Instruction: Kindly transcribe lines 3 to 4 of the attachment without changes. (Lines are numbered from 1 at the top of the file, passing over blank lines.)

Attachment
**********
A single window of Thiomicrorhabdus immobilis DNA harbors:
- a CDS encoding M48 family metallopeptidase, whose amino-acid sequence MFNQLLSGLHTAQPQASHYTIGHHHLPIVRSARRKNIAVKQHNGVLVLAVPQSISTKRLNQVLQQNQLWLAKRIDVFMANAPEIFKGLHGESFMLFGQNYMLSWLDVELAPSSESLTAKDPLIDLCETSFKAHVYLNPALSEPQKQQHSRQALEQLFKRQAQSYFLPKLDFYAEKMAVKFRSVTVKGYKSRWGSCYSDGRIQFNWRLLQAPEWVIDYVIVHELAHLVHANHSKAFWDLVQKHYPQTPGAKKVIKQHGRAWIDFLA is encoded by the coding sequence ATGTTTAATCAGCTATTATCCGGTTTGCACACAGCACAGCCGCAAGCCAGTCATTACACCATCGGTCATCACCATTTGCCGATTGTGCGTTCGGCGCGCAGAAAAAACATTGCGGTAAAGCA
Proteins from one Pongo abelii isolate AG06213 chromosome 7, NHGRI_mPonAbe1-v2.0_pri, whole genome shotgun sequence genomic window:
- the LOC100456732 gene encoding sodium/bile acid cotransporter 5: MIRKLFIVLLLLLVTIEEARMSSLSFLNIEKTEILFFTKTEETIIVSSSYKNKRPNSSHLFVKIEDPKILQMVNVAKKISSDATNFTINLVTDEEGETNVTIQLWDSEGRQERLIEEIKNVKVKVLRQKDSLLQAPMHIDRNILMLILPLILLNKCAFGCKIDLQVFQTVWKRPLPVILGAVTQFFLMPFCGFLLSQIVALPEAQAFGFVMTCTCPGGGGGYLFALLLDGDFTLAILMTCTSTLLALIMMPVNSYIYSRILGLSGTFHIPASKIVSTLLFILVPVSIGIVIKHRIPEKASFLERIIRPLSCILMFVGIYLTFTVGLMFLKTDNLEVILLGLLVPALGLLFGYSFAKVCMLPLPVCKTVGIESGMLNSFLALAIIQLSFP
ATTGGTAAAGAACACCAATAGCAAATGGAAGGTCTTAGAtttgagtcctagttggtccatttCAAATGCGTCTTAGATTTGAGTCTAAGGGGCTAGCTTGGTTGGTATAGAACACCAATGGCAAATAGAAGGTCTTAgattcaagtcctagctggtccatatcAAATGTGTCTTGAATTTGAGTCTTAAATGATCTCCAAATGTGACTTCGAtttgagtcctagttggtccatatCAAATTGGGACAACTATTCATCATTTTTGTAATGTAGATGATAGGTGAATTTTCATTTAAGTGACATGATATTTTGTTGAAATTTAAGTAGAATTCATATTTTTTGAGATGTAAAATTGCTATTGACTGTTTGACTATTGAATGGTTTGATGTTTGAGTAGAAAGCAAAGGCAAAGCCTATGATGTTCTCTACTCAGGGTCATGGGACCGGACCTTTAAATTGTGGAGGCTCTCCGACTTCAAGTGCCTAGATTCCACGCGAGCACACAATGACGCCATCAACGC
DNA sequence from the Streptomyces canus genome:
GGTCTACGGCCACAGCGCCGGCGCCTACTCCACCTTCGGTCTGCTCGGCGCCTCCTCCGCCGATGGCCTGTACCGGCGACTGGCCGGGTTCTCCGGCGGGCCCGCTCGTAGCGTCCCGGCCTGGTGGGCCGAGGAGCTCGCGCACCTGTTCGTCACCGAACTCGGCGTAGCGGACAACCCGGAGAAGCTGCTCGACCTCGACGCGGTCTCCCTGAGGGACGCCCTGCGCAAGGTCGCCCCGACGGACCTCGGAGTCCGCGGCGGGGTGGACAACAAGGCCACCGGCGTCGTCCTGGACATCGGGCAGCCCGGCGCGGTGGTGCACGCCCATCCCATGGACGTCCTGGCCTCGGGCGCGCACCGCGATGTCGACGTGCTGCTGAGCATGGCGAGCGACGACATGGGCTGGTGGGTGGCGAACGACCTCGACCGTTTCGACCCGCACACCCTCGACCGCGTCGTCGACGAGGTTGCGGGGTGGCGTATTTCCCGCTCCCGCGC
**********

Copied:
Proteins from one Pongo abelii isolate AG06213 chromosome 7, NHGRI_mPonAbe1-v2.0_pri, whole genome shotgun sequence genomic window:
- the LOC100456732 gene encoding sodium/bile acid cotransporter 5: MIRKLFIVLLLLLVTIEEARMSSLSFLNIEKTEILFFTKTEETIIVSSSYKNKRPNSSHLFVKIEDPKILQMVNVAKKISSDATNFTINLVTDEEGETNVTIQLWDSEGRQERLIEEIKNVKVKVLRQKDSLLQAPMHIDRNILMLILPLILLNKCAFGCKIDLQVFQTVWKRPLPVILGAVTQFFLMPFCGFLLSQIVALPEAQAFGFVMTCTCPGGGGGYLFALLLDGDFTLAILMTCTSTLLALIMMPVNSYIYSRILGLSGTFHIPASKIVSTLLFILVPVSIGIVIKHRIPEKASFLERIIRPLSCILMFVGIYLTFTVGLMFLKTDNLEVILLGLLVPALGLLFGYSFAKVCMLPLPVCKTVGIESGMLNSFLALAIIQLSFP